The ethical and legal scandals at Enron, WorldCom, Tyco and many other businesses in the United States, Europe and Asia have shaken people’s confidence in business. Corporate Integrity and Accountability seeks to address questions of corporate integrity as they arise for financial reporting, executive compensation, globalization, and business ethics itself. The chapters are the product of leading business ethicists—both academic and practitioner—in the U.S. and Europe, resulting in the application of different methodologies, sources, and forms of argument. This gives the reader a sense not only of the complexity of some of the ethical issues business faces, but also the richness of the various resources that are available to address these issues.

Integrity in the Private, the Public, and the Corporate Domain

Integrity in the Private, the Public, and the Corporate Domain

Integrity in the private, the public, and the corporate domain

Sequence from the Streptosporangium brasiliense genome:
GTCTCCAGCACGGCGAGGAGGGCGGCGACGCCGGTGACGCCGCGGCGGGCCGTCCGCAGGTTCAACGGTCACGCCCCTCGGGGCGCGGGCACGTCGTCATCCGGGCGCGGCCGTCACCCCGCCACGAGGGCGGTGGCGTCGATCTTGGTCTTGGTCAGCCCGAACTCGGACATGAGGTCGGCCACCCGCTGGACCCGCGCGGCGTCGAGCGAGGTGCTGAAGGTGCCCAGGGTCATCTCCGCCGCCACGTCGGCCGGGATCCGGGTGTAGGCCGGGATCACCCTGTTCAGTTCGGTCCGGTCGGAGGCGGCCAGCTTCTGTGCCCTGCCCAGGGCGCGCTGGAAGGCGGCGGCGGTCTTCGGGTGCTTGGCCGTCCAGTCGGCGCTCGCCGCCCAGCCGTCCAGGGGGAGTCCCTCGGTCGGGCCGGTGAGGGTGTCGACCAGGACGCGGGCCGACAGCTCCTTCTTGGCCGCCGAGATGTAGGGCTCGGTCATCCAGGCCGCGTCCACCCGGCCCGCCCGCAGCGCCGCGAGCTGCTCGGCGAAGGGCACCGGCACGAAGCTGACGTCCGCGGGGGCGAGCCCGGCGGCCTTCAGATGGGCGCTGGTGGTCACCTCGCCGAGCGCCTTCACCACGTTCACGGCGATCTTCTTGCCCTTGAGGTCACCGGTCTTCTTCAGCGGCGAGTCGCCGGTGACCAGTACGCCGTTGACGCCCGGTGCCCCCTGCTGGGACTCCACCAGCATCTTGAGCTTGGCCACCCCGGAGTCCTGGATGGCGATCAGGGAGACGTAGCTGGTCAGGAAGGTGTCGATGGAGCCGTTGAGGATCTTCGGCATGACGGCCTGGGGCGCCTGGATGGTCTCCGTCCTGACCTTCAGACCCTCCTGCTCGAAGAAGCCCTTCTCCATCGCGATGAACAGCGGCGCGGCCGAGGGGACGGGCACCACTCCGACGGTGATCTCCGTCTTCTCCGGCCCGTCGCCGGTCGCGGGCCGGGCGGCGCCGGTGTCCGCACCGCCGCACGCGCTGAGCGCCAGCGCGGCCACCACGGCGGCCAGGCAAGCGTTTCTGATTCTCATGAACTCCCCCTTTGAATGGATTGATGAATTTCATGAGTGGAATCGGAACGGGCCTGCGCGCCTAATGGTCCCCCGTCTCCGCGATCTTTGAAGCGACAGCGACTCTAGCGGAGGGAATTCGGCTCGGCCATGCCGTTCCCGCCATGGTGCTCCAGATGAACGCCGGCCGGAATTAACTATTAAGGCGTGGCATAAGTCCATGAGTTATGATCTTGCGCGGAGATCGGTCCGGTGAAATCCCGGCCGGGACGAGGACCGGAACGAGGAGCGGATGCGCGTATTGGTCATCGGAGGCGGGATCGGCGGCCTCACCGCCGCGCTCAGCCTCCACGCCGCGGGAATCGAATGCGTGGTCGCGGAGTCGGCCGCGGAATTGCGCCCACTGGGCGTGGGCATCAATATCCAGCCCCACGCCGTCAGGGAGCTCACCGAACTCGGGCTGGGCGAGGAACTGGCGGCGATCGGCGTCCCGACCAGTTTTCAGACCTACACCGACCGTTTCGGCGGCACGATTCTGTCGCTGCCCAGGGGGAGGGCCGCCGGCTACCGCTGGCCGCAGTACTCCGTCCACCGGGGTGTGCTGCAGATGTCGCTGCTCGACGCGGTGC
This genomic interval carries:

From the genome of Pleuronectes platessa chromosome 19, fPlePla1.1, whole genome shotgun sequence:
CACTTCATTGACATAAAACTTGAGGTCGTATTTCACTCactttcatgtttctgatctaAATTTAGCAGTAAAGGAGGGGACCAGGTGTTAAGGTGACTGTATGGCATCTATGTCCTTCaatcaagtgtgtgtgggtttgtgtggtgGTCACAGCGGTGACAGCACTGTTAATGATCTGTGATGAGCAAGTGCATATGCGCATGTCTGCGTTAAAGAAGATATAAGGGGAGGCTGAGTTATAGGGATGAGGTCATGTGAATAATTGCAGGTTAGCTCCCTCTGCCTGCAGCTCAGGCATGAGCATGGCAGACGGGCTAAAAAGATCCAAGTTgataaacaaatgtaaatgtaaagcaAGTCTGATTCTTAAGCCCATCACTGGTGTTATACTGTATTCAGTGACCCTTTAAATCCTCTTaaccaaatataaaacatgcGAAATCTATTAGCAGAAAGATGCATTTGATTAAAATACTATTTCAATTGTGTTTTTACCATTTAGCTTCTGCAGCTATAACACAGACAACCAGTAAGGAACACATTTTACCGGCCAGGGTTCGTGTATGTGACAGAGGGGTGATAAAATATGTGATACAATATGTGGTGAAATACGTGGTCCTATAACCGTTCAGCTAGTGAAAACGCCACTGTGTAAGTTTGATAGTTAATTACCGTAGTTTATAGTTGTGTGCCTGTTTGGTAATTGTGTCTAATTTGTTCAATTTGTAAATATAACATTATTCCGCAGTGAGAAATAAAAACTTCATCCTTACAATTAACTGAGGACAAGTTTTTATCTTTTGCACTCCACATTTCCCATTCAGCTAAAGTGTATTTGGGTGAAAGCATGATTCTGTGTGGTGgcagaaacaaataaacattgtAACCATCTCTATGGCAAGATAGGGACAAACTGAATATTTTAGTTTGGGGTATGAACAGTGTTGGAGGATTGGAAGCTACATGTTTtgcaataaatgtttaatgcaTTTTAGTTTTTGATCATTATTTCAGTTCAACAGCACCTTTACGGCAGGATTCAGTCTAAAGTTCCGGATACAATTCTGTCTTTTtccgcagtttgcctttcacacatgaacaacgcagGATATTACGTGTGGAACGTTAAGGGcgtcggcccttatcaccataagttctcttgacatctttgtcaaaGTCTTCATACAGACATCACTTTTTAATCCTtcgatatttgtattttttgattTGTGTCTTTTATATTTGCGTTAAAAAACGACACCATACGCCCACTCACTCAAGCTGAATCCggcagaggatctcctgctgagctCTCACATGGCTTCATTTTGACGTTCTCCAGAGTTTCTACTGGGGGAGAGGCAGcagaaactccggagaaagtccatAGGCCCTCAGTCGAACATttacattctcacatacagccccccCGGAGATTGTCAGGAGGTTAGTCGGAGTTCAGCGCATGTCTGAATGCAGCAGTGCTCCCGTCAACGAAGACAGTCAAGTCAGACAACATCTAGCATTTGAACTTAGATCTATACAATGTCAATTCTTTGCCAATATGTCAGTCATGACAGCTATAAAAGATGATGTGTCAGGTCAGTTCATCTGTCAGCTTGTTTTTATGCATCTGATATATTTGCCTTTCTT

Henkvan Luijk

Integrity is a keyword in present-day ethical discourse. It is a rich concept that contains various related meanings. It is also a complex concept, because its current meanings do not always fit together smoothly. With regard to the reception of the term, integrity is used, as a key moral notion, in some domains more easily than in others. In the private domain, integrity has been used as a hallmark of moral excellence. So too in the public domain, where public functionaries, given their specific role and discretionary power, are expected to act with integrity. This is less so, however, in the corporate world. There, at ...

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